Header image
Enter a name
Artistic view of a Male Pteronarcys californica (Pteronarcyidae) (Giant Salmonfly) Stonefly Adult from the Gallatin River in Montana
Pteronarcys californica

The giant Salmonflies of the Western mountains are legendary for their proclivity to elicit consistent dry-fly action and ferocious strikes.

27" brown trout, my largest ever. It was the sub-dominant fish in its pool. After this, I hooked the bigger one, but I couldn't land it.
Troutnut is a project started in 2003 by salmonid ecologist Jason "Troutnut" Neuswanger to help anglers and fly tyers unabashedly embrace the entomological side of the sport. Learn more about Troutnut or support the project for an enhanced experience here.

Mayfly Species Neoleptophlebia memorialis

This species produces sparse hatches.

The origin of the name of this species is interesting, as described in the original publication (Eaton 1884): "I have assigned another to this species, which has reference
to its original captor, whose untimely death was primarily due to exposure in the course of the expedition when the insect was obtained." It does not say who the captor was.

I guess mayfly collecting is dangerous business! That's especially true given that it would have been collected mid-summer, because the original description only included the male adult.

Where & when

Time of year : Late June to late July

In 3 records from GBIF, adults of this species have been collected during June (100%).

In 2 records from GBIF, this species has been collected at elevations of 3166 and 6535 ft.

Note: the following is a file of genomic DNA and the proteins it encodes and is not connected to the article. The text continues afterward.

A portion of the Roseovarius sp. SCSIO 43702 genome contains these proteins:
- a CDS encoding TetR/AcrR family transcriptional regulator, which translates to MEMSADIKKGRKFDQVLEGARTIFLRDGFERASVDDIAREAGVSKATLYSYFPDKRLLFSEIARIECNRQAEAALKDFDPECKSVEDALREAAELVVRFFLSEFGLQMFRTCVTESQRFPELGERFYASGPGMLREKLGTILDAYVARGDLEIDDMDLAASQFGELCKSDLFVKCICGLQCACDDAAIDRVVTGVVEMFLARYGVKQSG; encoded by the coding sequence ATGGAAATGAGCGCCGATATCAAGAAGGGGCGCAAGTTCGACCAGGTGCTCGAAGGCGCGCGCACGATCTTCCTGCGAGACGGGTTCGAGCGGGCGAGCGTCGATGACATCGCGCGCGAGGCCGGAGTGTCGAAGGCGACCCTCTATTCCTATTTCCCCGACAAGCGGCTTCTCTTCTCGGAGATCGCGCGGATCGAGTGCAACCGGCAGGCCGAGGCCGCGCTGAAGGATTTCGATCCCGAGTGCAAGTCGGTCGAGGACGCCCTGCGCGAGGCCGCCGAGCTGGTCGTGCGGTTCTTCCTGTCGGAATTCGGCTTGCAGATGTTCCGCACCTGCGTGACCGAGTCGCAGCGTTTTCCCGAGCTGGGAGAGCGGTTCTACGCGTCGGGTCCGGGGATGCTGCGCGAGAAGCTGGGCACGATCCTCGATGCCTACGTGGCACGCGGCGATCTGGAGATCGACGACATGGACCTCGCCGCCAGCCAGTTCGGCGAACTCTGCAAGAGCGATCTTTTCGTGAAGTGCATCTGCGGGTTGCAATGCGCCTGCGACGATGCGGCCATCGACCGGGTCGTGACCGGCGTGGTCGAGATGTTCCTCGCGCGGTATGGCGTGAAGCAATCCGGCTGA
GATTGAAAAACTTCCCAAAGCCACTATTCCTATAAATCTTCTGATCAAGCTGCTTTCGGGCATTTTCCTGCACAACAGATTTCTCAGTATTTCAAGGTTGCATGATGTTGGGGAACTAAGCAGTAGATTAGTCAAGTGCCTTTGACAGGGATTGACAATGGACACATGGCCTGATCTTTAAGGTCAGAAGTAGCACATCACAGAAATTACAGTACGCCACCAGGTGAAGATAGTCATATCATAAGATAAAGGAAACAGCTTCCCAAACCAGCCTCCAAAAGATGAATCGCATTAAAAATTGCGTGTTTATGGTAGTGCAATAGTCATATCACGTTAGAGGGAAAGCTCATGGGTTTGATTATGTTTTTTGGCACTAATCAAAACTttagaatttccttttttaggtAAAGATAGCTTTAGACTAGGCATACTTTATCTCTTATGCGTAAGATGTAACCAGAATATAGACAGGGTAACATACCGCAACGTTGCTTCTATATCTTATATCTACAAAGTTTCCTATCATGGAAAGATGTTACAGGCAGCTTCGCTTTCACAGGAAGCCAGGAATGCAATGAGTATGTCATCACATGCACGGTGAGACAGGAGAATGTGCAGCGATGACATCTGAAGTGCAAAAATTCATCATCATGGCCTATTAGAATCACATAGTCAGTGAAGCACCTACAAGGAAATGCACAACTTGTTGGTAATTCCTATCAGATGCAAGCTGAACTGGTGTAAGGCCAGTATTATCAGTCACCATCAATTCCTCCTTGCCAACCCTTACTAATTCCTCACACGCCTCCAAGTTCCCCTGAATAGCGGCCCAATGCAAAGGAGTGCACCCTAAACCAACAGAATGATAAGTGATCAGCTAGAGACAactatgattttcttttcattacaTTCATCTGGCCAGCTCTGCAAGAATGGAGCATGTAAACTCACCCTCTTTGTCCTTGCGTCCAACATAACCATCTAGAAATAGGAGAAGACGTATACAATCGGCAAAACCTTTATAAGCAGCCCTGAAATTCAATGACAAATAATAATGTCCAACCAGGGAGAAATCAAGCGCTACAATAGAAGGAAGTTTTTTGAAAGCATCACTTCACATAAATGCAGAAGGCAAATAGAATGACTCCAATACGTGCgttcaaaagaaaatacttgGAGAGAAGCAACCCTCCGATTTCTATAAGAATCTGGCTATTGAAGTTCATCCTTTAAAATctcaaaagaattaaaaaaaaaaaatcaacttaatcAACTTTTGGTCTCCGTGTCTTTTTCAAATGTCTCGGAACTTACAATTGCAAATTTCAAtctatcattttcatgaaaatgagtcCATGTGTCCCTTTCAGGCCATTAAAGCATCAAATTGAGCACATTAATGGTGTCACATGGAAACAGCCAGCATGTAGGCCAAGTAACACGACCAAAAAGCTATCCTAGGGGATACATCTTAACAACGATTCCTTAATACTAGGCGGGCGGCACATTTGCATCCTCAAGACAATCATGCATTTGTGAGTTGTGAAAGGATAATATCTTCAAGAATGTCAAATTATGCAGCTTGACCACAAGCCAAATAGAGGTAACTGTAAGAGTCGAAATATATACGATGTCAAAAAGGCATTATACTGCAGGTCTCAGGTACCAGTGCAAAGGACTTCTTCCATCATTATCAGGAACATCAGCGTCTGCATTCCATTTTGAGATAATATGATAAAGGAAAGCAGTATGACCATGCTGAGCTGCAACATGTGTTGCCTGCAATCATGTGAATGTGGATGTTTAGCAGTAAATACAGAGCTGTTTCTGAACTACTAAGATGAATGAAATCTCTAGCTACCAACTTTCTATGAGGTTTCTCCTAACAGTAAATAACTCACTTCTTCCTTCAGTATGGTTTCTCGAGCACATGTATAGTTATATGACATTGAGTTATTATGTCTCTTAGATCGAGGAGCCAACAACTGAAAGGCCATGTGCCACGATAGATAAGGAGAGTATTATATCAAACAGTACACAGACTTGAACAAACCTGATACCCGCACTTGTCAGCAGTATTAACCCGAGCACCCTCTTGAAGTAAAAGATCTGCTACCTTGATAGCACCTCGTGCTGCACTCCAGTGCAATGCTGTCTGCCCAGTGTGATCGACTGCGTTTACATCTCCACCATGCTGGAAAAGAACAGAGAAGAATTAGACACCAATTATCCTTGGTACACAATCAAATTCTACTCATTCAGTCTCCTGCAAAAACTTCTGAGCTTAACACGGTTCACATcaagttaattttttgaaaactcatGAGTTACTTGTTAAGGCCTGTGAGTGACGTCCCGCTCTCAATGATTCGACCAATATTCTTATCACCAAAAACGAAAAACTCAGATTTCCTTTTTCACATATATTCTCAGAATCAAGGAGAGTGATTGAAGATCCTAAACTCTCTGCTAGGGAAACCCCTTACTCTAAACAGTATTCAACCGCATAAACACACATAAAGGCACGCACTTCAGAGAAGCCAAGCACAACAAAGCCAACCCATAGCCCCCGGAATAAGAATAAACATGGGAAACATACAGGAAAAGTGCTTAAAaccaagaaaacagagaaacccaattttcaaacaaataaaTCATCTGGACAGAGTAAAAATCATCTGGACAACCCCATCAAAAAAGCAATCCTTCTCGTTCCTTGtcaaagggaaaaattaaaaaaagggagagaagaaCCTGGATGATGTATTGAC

Species Range

Hatching behavior

Time of day : Afternoon

Physical description

Most physical descriptions on Troutnut are direct or slightly edited quotes from the original scientific sources describing or updating the species, although there may be errors in copying them to this website. Such descriptions aren't always definitive, because species often turn out to be more variable than the original describers observed. In some cases, only a single specimen was described! However, they are useful starting points.

Male Spinner

Described in Needham et al (1935) as Paraleptophlebia pallipes
Body length: 6 mm
Wing length: 7 mm

This is a species with rather highly contrasting colors. Top of head and thorax are black, the tip of the abdomen is brown, the intervening part is white. The legs are pale brownish with white tarsi. The wings are whitish, a little milky along the costa the entire length but more so in the region of the stigma, where cross veins are very obscure, few in number, straight and unbranched. The extreme wing base is tinged with brown.

Abdominal segments 3 to 6 are white with touches of brown on the border behind the spiracles and on the spiracles themselves. The ganglia show through and are yellow. Segment 2 is pale brown and 7 to 10 are darker.

The basal joint of the forceps is somewhat irregularly tapering to its apical 4th and then widened slightly to the tip. The 3rd segment is nearly as long as the 2nd but much more slender. The penes are separated by a goblet-shaped notch. The sperm duct ends in a slender terminal tube behind which externally stands a long, sharp, curving spine directed posteriorly, its length more than half the depth of the notch and its tip surpassing the tip of the sperm duct (see fig. 134).

Specimens of the Mayfly Species Neoleptophlebia memorialis

1 Male Spinner
1 Nymph

Start a Discussion of Neoleptophlebia memorialis


Mayfly Species Neoleptophlebia memorialis

Species Range
Troutnut.com is copyright © 2004-2024 (email Jason). privacy policy